This street in Paris's Little Tokyo draws Japanese expats, Parisians, and tourists alike with its array of eateries, bakeries, and stores specializing in Japanese goods. From noodle shops like Udon Bistro Kunitoraya to fancy fusion joints like Chez Miki, rue Sainte-Anne is an excellent stop for Japanese fare of all kinds.
Often referred to as "Little Africa," this vibrant neighborhood is filled with West Africans, Middle Easterners, Eastern Europeans, and Parisians living together in a fabulous cultural melting pot. Markets cater to West African and Carribean tastes, making for a worthwhile venture, and restaurants like Le Dibi da Chez Aida feature African fare such as Senegalese thieboudienne, a fish vegetable stew served on a bed of tomato rice.
The 13th Arrondissement is the place to find fantastic Asian fare in Paris. Many Chinese and Cambodian refugees settled here during the 1970s, so you can find everything from the authentic dim sum to modern fusion here. This arrondissement also has loads of delicious Vietnamese eats. Try a bowl of pho at Pho Bida Vietnam or a classic banh mi at Thieng Hang. This neighborhood also features the food truck heaven that is Avenue de France. Try generous portions of Thai salads and noodles at Tooq Tooq or African-inspired home cooking at New Soul Food.
Encompassing parts of the 3rd and 4th Arrondissements, this trendy neighborhood is home to both Jewish and Chinese communities. In the Jewish district on rue des Rosiers, you can find arguably the best falafel in the entire city at L'As Du Fallafel. However, in addition to Israeli eats, you can also find classic Jewish delis and stores selling kosher goods. Le Marais is also home to a large Chinese community, many of whom immigrated during World War One. Today, you can find many Chinese joints surrounding Place de la Republique.
The 11th Arrondissement is far outside of tourist zones and is primarily comprised of working-class native Parisians and immigrants from Africa, Asia, and the Middle East. This hip, up-and-coming neighborhood not only features trendy bistros and cocktail bars, but also a rainbow of diverse eats to match its melting pot of residents. Try Mexican-style tacos at Cafe Chilango, or head to Mokonuts to grab a Middle Eastern lunch.
Though it's a bit of a trek outside of the main city, this culturally diverse street features authentic eats from all over Asia, Africa, and the Middle East in both street stalls and sit-down eateries. You can get a fantastic curry at Passage Brady, a sandwich at the Daily Syrien, or roam the streets and eat all of the street goodies you can carry. An afternoon grazing through rue de Fauborg is well worth the trip.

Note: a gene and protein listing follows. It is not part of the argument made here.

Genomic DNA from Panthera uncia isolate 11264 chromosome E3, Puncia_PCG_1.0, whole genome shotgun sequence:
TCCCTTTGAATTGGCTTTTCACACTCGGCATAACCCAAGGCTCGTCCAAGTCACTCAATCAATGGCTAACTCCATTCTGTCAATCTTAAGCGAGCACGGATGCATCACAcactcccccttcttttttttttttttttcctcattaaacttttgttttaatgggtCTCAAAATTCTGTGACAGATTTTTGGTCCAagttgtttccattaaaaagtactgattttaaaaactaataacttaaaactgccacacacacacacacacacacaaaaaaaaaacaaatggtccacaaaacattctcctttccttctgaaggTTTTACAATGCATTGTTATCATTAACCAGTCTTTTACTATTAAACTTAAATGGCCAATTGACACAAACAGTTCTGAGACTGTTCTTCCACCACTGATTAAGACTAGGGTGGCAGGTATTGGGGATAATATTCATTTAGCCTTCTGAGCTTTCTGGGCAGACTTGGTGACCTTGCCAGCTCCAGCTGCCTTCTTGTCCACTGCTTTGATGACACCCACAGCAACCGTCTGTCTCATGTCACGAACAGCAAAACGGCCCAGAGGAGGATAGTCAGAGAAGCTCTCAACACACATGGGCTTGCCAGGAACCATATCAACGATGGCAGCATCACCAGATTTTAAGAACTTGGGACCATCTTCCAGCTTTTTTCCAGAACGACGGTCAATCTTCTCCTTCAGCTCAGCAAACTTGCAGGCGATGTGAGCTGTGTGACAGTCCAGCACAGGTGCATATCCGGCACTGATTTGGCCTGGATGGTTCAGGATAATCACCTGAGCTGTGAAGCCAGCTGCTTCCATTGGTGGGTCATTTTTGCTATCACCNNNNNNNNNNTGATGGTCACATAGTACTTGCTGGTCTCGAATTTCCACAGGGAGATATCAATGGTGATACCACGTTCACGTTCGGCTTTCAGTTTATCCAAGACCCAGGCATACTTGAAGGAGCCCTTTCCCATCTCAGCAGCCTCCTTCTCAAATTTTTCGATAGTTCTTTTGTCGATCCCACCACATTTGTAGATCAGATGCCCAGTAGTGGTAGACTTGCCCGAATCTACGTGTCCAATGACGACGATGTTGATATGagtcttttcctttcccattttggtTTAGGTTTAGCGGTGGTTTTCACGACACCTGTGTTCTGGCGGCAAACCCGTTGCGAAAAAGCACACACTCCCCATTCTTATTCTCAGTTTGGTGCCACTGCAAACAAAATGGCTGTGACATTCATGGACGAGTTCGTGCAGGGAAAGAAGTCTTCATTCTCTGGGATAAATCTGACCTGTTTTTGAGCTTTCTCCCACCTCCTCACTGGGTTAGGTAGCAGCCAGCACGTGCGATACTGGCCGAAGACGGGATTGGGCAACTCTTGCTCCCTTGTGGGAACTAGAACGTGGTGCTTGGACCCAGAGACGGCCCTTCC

This distinctly international market features eats from all around the globe. Eat feijoada, a Brazilian black bean stew, at Alegria Brasil or lemon chicken a La Marrakech, a Moroccan joint. Oh Africa features Senegalese cuisine, and Chez Silviana, a Portuguese rotisserie, sells regional produce and takeout. It's also a covered market, so you can enjoy it no matter when you visit.
Located in the 19th and 20th arrondissements, Belleville is Paris's "hipster" district that's full of independent boutiques, eateries, and other small businesses. It's also cultural melting pot thanks to influences from immigrants from around the globe. Rue de Belleville is filled to the brim with Chinese and Vietnamese eateries. If you stop by there, check out Lao Siam, whose menu features Vietnamese, Thai, and Laotian cuisine. You can also find a handful of other countries represented here, such as Mukura's delicious take on Colombian food.
With so many fantastic options, choosing where to enjoy a kebab or falafel can be a difficult task. Here are some tips to find the best international eateries that France has to offer.
As with anywhere you travel, the locals know where the best food is. If you see a place that's crowded with locals, then odds are it's a good one.
Aside from chains and maybe some Japanese fine dining, you're not going to find many international joints along major tourist routes. Head to local corners or cultural enclaves to find that authentic baklava.
Markets and festivals will bring together the best of best, so you can wander through one and taste delightful eats from all over the planet. If you find a good one, be sure to arrive with an empty stomach!